Getting older is something everyone faces every day. Unfortunately for aging women, developing a vision condition or disease is not uncommon in old age. The hard truth is that many more women than men will lose their sight as a result of aging and the various vision conditions they are likely to develop. So what’s the deal with aging women’s eye health?
It’s never too late to start taking care of your eyes, ladies! Because changing hormones can deeply affect our eyesight and health, it is extremely important to be aware of the risks that aging eyes face.
There are plenty of things to look forward to in old age, like retirement, reading all those books you never had time to read, spending time taking care of your children or grandchildren, taking up painting or sculpting, and the list goes on and on.
However, all of these require sight. You won’t get to enjoy your retirement or your time with your kids, grandkids, nieces, nephews, or whoever because you’ll be worrying every day about your eyes.
Aging should be a breeze, not a chore. You’ve worked hard your whole life, now you want to sit back and relax. Well, we’d like that for you too, so let us take the worrying out of your eye health. Here are some of the biggest risks aging women face when it comes to their eyes:
Living with Low Vision
Far more women than men will have to live with low vision as they grow older. Low vision is often caused by a vision disease or condition that cannot be corrected with glasses or contact lenses. For example, age-related macular degeneration (AMD), glaucoma and cataracts are all conditions that could cause low vision in women.
Consequently, more women than men are likely to suffer from AMD and cataracts. Low vision often affects women above the age of 65, but a person may begin to show signs of low vision long before then.
Low vision is not the same as blindness. Someone who is blind will likely have a visual acuity measurement of 20/200 with 20/20 being the ideal vision. Blindness levels vary from person to person.
Low vision means you can see, but it’s as if someone had set a dimmer on your eyesight. Lights that used to be bright like your bathroom light will suddenly seem dull. Activities that require close attention like reading, sewing and cooking will become more difficult as you’ll begin to strain to see the little details.
Low vision is not a definite side effect to aging. Not all aging women will experience low vision, but it can be caused by other age-related vision conditions if they are not treated with the proper care. If you suspect you may have an age-related vision problem, contact your eye doctor immediately.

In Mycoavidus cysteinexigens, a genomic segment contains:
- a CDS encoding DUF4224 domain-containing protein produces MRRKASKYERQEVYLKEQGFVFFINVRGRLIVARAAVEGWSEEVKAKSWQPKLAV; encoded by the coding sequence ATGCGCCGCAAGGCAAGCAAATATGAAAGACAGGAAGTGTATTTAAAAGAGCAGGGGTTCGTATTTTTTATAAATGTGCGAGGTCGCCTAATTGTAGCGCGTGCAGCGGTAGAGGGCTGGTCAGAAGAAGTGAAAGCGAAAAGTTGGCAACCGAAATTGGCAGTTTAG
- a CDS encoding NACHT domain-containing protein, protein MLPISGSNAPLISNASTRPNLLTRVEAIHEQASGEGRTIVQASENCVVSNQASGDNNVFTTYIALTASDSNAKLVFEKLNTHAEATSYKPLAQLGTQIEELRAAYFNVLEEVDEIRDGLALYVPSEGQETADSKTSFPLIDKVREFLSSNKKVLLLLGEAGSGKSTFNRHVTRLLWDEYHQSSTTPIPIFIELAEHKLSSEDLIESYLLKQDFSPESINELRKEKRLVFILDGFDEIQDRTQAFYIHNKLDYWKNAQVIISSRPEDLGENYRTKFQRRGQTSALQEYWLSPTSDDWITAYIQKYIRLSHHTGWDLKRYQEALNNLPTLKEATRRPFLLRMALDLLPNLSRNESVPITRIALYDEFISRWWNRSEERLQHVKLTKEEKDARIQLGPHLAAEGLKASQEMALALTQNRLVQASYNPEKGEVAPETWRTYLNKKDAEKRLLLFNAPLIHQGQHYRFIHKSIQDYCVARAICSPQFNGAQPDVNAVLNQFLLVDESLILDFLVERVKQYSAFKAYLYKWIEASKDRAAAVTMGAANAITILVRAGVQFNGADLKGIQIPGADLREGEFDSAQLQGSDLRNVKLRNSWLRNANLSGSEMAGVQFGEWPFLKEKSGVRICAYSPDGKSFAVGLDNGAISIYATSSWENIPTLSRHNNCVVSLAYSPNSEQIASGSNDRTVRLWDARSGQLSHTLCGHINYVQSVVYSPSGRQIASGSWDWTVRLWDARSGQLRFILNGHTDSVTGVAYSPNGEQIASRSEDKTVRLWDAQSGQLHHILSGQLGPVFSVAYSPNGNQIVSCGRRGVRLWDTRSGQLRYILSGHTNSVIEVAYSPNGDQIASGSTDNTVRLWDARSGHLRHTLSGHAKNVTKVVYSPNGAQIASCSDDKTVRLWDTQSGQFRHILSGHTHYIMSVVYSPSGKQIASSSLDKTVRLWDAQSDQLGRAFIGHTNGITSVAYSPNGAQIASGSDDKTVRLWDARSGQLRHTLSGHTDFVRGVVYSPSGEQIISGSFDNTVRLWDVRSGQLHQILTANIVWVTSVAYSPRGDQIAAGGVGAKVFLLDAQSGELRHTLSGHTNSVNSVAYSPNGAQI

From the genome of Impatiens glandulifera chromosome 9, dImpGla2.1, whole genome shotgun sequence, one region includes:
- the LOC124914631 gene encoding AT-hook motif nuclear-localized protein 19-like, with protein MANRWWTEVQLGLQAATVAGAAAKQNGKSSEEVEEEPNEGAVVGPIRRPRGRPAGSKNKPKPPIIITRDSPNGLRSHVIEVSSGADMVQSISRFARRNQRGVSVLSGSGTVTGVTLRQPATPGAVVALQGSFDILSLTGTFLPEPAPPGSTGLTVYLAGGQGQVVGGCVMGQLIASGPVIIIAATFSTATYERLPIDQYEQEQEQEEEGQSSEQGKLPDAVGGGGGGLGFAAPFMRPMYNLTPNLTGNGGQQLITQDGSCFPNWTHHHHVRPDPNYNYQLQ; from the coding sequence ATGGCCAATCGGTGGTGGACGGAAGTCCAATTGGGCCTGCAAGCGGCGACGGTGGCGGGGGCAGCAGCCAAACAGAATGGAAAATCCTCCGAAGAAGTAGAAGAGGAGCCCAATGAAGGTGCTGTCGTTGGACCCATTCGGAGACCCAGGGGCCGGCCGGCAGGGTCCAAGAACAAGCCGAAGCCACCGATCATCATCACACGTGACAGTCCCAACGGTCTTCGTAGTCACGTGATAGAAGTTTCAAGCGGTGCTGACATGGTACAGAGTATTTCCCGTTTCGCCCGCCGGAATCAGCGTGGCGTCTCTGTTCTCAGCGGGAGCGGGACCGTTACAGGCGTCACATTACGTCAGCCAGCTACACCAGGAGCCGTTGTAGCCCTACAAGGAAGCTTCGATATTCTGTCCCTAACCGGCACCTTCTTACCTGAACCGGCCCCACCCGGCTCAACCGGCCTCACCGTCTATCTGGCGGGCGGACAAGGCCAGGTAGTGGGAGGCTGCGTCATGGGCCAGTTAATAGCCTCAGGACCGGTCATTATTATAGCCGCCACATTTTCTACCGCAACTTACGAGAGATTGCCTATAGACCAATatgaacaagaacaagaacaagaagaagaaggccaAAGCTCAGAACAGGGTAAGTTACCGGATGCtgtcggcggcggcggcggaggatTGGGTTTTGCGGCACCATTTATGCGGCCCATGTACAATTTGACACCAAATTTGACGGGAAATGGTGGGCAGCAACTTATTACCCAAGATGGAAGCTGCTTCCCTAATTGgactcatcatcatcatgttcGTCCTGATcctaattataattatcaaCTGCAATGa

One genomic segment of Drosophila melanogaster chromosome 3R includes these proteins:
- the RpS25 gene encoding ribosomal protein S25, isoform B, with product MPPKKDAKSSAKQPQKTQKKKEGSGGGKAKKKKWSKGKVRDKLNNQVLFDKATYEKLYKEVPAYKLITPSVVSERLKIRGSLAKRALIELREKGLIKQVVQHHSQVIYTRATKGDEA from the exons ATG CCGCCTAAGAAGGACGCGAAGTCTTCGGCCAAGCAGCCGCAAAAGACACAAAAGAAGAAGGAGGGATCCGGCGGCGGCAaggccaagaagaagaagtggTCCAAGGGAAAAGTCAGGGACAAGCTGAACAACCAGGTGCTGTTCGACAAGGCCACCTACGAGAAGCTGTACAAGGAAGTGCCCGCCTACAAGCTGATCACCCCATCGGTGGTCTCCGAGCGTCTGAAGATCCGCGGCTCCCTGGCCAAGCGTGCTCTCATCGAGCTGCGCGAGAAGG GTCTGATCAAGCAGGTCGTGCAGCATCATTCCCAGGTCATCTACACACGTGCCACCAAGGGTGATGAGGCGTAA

Living with low vision is no doubt a challenge, but it is not an impossible one. There is no corrective treatment for it at the moment. Instead, those with low vision have to adapt to their new vision.
For some, this means installing brighter lights in their home and creating lots of contrast. For example try using dark (preferably black) tape to mark important things like light switches, stairs, table corners, countertops, etc. The contrast between the dark tape and the bright lights will help you navigate easily.
Low vision is not blindness, so don’t treat it like it is. You can still see! Make the most of the vision you have!
Menopause and Women’s Eye Health
Everyone seems to absolutely dread menopause. For some, it’s because it’s a surefire sign of aging, and for others, it brings major, unwanted hormonal changes that can cause years of discomfort before the transition is over.
When menopause hits it brings with it a storm of hormones that can cause mood swings, hot flashes and a lot of general discomfort. Like pregnant women’s eyes, a hormone shift or imbalance can cause several vision conditions.
Research has shown that due to the falling levels of estrogen in menopausal women, they are more likely to develop eye diseases such as glaucoma and cataracts. It may also encourage the progress of AMD.
On the other side of the coin, lower testosterone levels in menopausal women can cause dry eyes. Testosterone normally regulates the salty solution around your tear film. Lower testosterone levels cause a lack of salty solution, which then brings on dry eyes.
To counter these eye conditions and diseases, doctors often recommend hormone therapy. Hormone therapy will increase your testosterone and estrogen levels to prevent them from affecting your vision.
If you are menopausal, it is recommended that you see your eye doctor once a year for regular checkups. Annual eye exams are the simplest ways to detect diseases early and prevent them. For diseases like glaucoma, which have no warning signs, annual eye exams are crucial. Just because you think your eyes are healthy, doesn’t mean that they are.
As mentioned, dry eyes are very common in menopausal women. Though dry eyes should subside with hormone therapy, sometimes they don’t. For those times we have a few natural remedies for aging women suffering from dry eyes.
For dry eyes, doctors will often prescribe certain medications to help the tear ducts produce tears. They may also suggest daily use of eye drops. While these are good solutions for some, they are temporary and tedious. If you happen to forget your drops one day, you are in for an annoying, uncomfortable outing.
For a more permanent result in treating dry eyes, try introducing lots of omega-3 fatty acids into your diet. These come in supplement form, but can also be found in foods like flaxseeds (and flaxseed oil); and fish (and fish oil). These acids are good for a myriad of health issues as you age, so your primary physician may also be glad you added them to your regimen!
Aging should be a fun process, not a worrisome one. By taking care of your eyes, you’re on the right track toward living happily ever after.